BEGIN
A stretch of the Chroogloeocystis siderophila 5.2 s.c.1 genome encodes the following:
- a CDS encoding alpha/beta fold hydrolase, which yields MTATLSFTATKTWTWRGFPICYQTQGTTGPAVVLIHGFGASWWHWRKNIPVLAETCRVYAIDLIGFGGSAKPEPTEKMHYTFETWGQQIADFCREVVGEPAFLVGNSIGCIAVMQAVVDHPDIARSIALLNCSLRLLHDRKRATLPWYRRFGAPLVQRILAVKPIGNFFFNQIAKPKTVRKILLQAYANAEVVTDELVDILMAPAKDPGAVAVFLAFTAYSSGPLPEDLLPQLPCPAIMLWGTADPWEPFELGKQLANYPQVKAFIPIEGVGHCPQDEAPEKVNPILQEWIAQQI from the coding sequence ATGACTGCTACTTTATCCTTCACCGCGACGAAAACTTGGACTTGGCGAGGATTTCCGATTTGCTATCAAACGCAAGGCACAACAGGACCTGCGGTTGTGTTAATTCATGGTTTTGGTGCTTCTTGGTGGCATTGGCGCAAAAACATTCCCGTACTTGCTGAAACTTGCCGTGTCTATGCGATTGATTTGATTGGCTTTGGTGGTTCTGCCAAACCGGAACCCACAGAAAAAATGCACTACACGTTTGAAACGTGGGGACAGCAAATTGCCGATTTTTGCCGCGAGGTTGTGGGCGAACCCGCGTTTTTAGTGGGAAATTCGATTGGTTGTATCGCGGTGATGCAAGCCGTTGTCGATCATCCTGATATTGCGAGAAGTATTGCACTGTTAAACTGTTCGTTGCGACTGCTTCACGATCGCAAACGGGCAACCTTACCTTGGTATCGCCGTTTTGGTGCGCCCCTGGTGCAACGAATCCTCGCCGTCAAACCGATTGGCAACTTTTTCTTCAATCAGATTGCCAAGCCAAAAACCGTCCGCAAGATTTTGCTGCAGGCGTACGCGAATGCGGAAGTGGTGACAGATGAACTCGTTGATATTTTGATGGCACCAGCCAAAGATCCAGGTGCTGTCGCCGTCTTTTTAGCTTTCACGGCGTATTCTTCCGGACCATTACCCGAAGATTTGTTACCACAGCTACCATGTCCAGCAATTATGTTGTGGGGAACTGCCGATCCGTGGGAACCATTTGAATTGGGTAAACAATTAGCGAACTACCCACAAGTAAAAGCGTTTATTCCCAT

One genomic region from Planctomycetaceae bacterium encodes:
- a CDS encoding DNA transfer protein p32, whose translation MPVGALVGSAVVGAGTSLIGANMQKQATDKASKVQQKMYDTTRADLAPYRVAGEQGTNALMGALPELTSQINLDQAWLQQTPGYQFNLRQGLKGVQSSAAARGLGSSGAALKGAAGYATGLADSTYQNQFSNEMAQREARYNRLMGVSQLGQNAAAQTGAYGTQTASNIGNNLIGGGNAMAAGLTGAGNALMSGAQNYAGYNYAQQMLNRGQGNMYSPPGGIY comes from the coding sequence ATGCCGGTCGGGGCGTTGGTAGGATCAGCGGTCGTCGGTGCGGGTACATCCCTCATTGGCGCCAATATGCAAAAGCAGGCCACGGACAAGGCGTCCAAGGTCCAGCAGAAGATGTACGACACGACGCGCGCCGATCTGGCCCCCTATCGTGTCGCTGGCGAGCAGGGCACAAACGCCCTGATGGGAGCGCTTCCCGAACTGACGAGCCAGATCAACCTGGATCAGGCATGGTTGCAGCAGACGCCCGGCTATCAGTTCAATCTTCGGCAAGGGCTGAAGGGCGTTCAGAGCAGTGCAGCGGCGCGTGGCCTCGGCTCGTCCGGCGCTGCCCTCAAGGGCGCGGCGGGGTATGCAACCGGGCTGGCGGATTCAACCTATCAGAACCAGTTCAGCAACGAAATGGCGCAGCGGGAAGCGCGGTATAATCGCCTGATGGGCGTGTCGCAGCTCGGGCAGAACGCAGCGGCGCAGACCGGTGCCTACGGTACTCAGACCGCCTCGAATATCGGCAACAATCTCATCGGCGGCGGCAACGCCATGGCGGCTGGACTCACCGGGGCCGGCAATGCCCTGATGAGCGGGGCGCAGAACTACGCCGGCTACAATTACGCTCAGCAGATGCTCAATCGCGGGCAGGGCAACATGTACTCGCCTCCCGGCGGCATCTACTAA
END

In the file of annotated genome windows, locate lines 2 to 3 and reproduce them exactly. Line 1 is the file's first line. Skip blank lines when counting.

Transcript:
- a CDS encoding alpha/beta fold hydrolase, which yields MTATLSFTATKTWTWRGFPICYQTQGTTGPAVVLIHGFGASWWHWRKNIPVLAETCRVYAIDLIGFGGSAKPEPTEKMHYTFETWGQQIADFCREVVGEPAFLVGNSIGCIAVMQAVVDHPDIARSIALLNCSLRLLHDRKRATLPWYRRFGAPLVQRILAVKPIGNFFFNQIAKPKTVRKILLQAYANAEVVTDELVDILMAPAKDPGAVAVFLAFTAYSSGPLPEDLLPQLPCPAIMLWGTADPWEPFELGKQLANYPQVKAFIPIEGVGHCPQDEAPEKVNPILQEWIAQQI from the coding sequence ATGACTGCTACTTTATCCTTCACCGCGACGAAAACTTGGACTTGGCGAGGATTTCCGATTTGCTATCAAACGCAAGGCACAACAGGACCTGCGGTTGTGTTAATTCATGGTTTTGGTGCTTCTTGGTGGCATTGGCGCAAAAACATTCCCGTACTTGCTGAAACTTGCCGTGTCTATGCGATTGATTTGATTGGCTTTGGTGGTTCTGCCAAACCGGAACCCACAGAAAAAATGCACTACACGTTTGAAACGTGGGGACAGCAAATTGCCGATTTTTGCCGCGAGGTTGTGGGCGAACCCGCGTTTTTAGTGGGAAATTCGATTGGTTGTATCGCGGTGATGCAAGCCGTTGTCGATCATCCTGATATTGCGAGAAGTATTGCACTGTTAAACTGTTCGTTGCGACTGCTTCACGATCGCAAACGGGCAACCTTACCTTGGTATCGCCGTTTTGGTGCGCCCCTGGTGCAACGAATCCTCGCCGTCAAACCGATTGGCAACTTTTTCTTCAATCAGATTGCCAAGCCAAAAACCGTCCGCAAGATTTTGCTGCAGGCGTACGCGAATGCGGAAGTGGTGACAGATGAACTCGTTGATATTTTGATGGCACCAGCCAAAGATCCAGGTGCTGTCGCCGTCTTTTTAGCTTTCACGGCGTATTCTTCCGGACCATTACCCGAAGATTTGTTACCACAGCTACCATGTCCAGCAATTATGTTGTGGGGAACTGCCGATCCGTGGGAACCATTTGAATTGGGTAAACAATTAGCGAACTACCCACAAGTAAAAGCGTTTATTCCCAT

One genomic region from Planctomycetaceae bacterium encodes: